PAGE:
Shoulder Pain? Maybe It’s Suprascapular Neuropathy

You might not realize that you can develop some forms of peripheral neuropathy even if you’re perfectly healthy…

Diabetes…

Lupus…

Cancer and chemotherapy…

Any of these conditions can lead to peripheral neuropathy…

But what you might not realize is that you can develop some forms of peripheral neuropathy even if you’re perfectly healthy.

Athletes who take part in sports that require consistent overhead movement of the arms (like tennis, baseball, kayaking, volleyball) place a lot of strain on their shoulders. That places them at a much higher risk of overuse injuries.

And that can lead to a very specific type of neuropathy – suprascapular neuropathy.

What is Suprascapular Neuropathy[1]?

Suprascapular neuropathy- that’s a real mouthful isn’t it?  It may sound complicated but it really isn’t.

Suprascalupar neuropathy is nerve damage to the suprascapular nerve – the nerve that runs from the brachial plexus (a group of nerves in the neck and shoulders) to nerves that help the body fully rotate the arms.  Suprascapular neuropathy causes shoulder pain and weakness and can lead to career ending pain for professional athletes or stop weekend warriors from doing what they love.

The most common symptoms of suprascapular neuropathy are[2]:

–   Deep, dull aching pain in the shoulder

–   Weakness or muscle pain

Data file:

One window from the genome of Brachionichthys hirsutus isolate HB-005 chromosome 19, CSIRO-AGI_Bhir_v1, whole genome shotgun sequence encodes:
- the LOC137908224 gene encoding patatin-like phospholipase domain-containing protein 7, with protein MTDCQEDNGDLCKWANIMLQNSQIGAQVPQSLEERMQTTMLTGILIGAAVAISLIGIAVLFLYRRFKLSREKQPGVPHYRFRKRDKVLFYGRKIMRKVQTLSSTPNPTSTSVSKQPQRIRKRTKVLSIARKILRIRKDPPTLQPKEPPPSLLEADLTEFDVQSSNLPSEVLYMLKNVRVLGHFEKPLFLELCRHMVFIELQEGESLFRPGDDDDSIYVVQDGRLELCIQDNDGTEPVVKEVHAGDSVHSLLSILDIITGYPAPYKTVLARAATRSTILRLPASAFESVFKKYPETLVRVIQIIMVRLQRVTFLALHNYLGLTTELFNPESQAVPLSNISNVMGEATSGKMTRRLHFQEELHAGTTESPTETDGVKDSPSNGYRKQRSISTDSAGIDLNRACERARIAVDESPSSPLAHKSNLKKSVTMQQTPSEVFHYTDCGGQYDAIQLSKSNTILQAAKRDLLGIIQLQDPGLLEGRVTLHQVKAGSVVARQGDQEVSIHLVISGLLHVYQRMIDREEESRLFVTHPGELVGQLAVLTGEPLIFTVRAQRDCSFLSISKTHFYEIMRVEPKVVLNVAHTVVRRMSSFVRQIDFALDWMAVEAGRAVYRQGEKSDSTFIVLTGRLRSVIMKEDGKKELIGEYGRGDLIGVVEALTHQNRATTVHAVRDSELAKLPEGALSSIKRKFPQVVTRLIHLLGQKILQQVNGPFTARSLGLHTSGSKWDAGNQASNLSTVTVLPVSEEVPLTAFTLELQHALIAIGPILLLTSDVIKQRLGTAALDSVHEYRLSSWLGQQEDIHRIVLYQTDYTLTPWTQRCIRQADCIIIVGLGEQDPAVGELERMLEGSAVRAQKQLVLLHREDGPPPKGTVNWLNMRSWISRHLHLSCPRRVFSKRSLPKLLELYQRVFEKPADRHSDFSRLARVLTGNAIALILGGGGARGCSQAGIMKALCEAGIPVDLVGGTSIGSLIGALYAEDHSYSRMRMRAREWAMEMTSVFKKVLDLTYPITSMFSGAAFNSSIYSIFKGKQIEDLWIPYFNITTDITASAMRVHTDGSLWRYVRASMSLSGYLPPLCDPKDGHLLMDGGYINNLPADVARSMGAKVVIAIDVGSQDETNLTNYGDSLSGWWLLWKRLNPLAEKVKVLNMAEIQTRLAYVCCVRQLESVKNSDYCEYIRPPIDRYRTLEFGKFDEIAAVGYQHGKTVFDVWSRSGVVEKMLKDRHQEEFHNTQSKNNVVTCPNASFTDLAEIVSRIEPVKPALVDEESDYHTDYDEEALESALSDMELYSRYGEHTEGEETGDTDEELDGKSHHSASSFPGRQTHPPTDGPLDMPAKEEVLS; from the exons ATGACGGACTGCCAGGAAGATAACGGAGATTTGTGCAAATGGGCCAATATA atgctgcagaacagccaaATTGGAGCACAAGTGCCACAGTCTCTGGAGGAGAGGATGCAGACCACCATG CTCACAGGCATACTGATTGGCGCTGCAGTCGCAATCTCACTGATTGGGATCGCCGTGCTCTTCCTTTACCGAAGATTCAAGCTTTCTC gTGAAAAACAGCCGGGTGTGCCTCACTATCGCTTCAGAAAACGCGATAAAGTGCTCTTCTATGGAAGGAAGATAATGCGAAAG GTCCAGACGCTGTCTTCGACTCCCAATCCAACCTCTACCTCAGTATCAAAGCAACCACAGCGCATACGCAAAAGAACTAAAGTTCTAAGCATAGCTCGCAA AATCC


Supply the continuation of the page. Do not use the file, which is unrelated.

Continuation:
–   Frozen shoulder (inability to move the shoulder)

–  Numbness and tingling

If any of these symptoms are keeping you sidelined, talk to your doctor or your local NeuropathyDR® clinician today.

Exactly What Causes Suprascapular Neuropathy?

As the suprascapular nerve passes over the shoulder blade, it can be compressed and stretched.  When that happens repeatedly over a period of time, the nerve can become damaged and neuropathy develops. The first symptoms are usually pain and weakness when you try to rotate the shoulder.  More than just being uncomfortable, the pain can disrupt your life on a daily basis.

Imagine trying to put on a t-shirt or reach for a can on the top shelf of your pantry with a frozen or extremely painful shoulder…

If your experiencing any of the above symptoms, contact your doctor or your local NeuropathyDR® clinician immediately to determine if you have nerve damage.  You’ll need to start treatment immediately to prevent permanent damage.

What You Can Expect From Treatment